What public education needs is better public relations. I live three blocks from a middle school, yet never hear what is happening at that school. Does that school’s principal have a responsibility to keep me informed? No, but if he or she wants to tell about something great happening there, I’ll sit up and take notice. Now, I’ll be the first to admit schools shouldn’t necessarily be in the public relations business, but these are difficult times, and the public’s opinion of public school looks to be at an all-time low. If your school district won’t cast itself, and you as an individual teacher, in the best possible light (and most get an “F” in this department) it’s time for individual schools and teachers to pick up the ball and run with it.
Several teachers have contacted us recently because the job of creating a newsletter has dropped into their laps. By keeping the process simple you won’t feel completely overwhelmed and your newsletter will more likely go out on a timely basis. Creating a work of art may sound nice, but the first priority is getting the news out.
Our school is installing a Parent-Teacher Hotline, a telephone system that allows teachers to record messages to their parents, and parents can call in, enter the classroom I.D. number, and hear the teacher’s message regarding homework, upcoming activities, permission slips that need to be returned, etc. We’ll be using ours to include a Home Activity for the Week, a simple learning activity designed to involve parents in the learning/teaching process.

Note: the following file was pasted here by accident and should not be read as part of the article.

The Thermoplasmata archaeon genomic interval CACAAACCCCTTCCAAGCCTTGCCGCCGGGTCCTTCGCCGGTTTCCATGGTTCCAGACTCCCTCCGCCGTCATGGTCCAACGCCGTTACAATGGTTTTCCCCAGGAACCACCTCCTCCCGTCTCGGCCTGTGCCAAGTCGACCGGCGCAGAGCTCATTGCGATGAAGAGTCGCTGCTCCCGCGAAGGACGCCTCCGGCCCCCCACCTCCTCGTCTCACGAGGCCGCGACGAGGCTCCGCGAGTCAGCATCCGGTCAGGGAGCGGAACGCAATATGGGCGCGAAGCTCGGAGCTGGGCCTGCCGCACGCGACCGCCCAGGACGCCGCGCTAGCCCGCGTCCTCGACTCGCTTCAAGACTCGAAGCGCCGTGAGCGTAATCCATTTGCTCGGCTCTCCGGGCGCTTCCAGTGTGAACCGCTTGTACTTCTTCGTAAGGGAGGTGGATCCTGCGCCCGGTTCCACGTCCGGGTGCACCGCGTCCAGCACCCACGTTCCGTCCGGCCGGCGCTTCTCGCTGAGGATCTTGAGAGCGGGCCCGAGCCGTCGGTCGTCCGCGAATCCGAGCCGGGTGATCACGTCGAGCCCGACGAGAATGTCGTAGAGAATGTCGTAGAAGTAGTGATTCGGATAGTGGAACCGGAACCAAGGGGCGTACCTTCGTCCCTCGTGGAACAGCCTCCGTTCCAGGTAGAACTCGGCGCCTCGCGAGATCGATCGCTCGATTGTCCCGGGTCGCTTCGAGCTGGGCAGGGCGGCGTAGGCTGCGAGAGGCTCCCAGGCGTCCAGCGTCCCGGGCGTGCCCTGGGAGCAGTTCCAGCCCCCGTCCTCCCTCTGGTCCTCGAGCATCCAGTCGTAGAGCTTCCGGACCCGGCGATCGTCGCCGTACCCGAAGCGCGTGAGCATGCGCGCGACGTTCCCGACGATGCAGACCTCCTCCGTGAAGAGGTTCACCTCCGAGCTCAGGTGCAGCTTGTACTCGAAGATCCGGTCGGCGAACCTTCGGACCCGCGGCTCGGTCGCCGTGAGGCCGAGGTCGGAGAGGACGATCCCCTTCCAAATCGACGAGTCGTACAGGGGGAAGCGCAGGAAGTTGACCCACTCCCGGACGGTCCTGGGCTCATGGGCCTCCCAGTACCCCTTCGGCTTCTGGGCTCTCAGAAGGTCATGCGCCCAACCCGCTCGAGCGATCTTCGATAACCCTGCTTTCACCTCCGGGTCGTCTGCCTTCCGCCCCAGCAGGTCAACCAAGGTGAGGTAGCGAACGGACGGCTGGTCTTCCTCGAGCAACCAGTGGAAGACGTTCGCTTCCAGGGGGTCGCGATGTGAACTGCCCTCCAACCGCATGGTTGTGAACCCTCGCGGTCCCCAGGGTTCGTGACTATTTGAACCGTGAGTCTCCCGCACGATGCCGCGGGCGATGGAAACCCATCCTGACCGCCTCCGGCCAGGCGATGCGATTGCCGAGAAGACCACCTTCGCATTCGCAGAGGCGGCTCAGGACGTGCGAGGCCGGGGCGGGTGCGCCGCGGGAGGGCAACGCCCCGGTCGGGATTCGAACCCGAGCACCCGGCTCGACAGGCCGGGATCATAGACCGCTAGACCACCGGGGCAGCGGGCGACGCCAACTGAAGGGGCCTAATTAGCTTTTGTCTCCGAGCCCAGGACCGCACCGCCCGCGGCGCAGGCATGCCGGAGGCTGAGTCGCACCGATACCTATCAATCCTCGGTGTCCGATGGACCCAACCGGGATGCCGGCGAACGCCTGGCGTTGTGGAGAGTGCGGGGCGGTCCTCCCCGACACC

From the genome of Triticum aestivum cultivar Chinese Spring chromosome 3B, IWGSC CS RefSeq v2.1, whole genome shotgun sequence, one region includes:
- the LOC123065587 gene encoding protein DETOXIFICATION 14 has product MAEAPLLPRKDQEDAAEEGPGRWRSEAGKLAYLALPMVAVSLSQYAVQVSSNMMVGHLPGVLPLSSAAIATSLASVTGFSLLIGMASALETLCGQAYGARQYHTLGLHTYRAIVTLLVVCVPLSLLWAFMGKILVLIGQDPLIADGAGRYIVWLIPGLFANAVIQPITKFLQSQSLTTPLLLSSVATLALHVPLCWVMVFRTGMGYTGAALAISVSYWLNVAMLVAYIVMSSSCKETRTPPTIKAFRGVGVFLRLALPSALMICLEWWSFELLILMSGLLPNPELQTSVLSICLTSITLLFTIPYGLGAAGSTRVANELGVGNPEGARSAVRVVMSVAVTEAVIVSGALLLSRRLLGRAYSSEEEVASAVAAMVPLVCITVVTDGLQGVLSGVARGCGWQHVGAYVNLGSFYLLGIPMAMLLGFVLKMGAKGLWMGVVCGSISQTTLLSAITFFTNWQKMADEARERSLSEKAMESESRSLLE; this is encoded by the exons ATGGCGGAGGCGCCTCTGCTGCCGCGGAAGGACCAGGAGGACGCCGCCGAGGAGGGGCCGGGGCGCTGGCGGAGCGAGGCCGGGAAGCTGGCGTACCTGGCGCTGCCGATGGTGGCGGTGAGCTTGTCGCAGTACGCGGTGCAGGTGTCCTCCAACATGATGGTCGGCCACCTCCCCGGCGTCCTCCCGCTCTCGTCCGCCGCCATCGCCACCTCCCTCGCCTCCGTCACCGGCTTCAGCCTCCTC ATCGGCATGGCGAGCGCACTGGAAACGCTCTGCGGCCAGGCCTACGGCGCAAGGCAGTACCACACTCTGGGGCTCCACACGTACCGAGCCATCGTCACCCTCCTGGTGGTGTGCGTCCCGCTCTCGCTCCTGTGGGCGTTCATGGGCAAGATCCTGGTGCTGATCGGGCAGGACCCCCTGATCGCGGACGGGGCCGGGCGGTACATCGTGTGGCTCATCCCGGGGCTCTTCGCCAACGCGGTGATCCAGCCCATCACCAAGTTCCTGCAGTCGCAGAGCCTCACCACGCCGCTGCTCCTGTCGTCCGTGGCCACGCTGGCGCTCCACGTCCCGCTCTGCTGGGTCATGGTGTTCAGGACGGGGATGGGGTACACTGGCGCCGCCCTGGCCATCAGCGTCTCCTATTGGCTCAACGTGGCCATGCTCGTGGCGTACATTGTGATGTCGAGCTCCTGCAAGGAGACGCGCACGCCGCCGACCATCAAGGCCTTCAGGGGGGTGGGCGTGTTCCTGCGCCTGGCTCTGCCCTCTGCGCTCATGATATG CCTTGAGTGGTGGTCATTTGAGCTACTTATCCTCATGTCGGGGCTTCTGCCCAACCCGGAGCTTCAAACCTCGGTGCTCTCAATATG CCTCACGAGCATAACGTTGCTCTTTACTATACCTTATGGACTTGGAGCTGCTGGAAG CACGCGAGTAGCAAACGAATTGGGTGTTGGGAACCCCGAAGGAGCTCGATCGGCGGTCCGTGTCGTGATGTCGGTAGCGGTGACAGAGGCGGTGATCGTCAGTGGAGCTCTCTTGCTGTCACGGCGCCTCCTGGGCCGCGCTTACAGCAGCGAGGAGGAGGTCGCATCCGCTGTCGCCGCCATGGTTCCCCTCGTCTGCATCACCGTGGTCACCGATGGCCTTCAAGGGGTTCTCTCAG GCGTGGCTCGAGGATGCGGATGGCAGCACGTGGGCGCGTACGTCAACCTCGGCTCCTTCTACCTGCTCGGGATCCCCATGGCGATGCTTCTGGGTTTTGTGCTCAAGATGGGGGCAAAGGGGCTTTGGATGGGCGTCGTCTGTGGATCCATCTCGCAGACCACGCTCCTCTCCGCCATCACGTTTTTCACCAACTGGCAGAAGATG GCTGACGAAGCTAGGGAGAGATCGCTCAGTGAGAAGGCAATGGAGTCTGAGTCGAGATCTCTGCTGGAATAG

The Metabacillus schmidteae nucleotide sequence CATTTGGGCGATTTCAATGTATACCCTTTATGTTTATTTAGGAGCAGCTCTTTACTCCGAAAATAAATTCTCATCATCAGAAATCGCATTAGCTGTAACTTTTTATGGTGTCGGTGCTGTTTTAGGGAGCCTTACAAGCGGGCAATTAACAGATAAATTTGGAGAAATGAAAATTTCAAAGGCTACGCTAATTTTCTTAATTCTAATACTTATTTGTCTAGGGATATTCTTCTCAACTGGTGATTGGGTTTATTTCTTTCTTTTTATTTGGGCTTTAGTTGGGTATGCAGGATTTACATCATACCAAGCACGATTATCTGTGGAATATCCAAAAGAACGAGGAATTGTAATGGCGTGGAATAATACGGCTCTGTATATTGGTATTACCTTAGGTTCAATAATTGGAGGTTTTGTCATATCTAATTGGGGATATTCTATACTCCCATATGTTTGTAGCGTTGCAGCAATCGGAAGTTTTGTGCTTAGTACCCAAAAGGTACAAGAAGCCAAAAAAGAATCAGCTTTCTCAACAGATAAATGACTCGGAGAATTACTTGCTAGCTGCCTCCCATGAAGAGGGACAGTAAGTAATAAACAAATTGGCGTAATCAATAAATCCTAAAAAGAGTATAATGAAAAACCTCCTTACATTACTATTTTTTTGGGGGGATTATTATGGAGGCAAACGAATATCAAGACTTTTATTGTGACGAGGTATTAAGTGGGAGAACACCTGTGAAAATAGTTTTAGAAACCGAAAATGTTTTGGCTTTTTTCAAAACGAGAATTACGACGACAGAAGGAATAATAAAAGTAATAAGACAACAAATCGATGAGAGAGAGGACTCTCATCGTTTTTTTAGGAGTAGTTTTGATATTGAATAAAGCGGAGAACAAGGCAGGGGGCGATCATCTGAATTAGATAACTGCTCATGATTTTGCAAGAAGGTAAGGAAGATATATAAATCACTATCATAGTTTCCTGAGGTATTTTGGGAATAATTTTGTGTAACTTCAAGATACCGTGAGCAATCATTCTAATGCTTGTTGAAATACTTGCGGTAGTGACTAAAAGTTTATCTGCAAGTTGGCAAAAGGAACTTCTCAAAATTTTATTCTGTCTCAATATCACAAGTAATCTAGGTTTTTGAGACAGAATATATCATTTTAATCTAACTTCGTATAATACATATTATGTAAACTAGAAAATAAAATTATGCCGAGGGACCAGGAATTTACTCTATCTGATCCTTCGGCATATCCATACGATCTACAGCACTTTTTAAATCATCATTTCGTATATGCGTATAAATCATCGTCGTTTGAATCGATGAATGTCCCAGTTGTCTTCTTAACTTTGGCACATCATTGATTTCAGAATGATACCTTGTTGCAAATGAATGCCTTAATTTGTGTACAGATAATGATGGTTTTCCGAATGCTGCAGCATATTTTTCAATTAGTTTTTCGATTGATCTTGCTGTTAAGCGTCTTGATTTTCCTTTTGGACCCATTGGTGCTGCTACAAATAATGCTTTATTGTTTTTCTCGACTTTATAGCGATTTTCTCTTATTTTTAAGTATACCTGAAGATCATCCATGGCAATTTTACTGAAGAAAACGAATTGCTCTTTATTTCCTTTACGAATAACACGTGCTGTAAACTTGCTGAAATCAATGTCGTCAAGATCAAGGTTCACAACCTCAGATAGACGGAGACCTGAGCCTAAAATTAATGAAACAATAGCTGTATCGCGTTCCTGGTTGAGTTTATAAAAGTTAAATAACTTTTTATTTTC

Thoughts on business cards for teachers (quite helpful!) and how to score cheap or even free printing services.
Nearly any grade can put out a newspaper, and desktop publishing is the tool to do it with. There are many styles and designs to draw from, and the project involves a variety of skills. Where else can you get students to get excited about a project that involves writing, talking to people, drawing, photography, and, basically, running a business?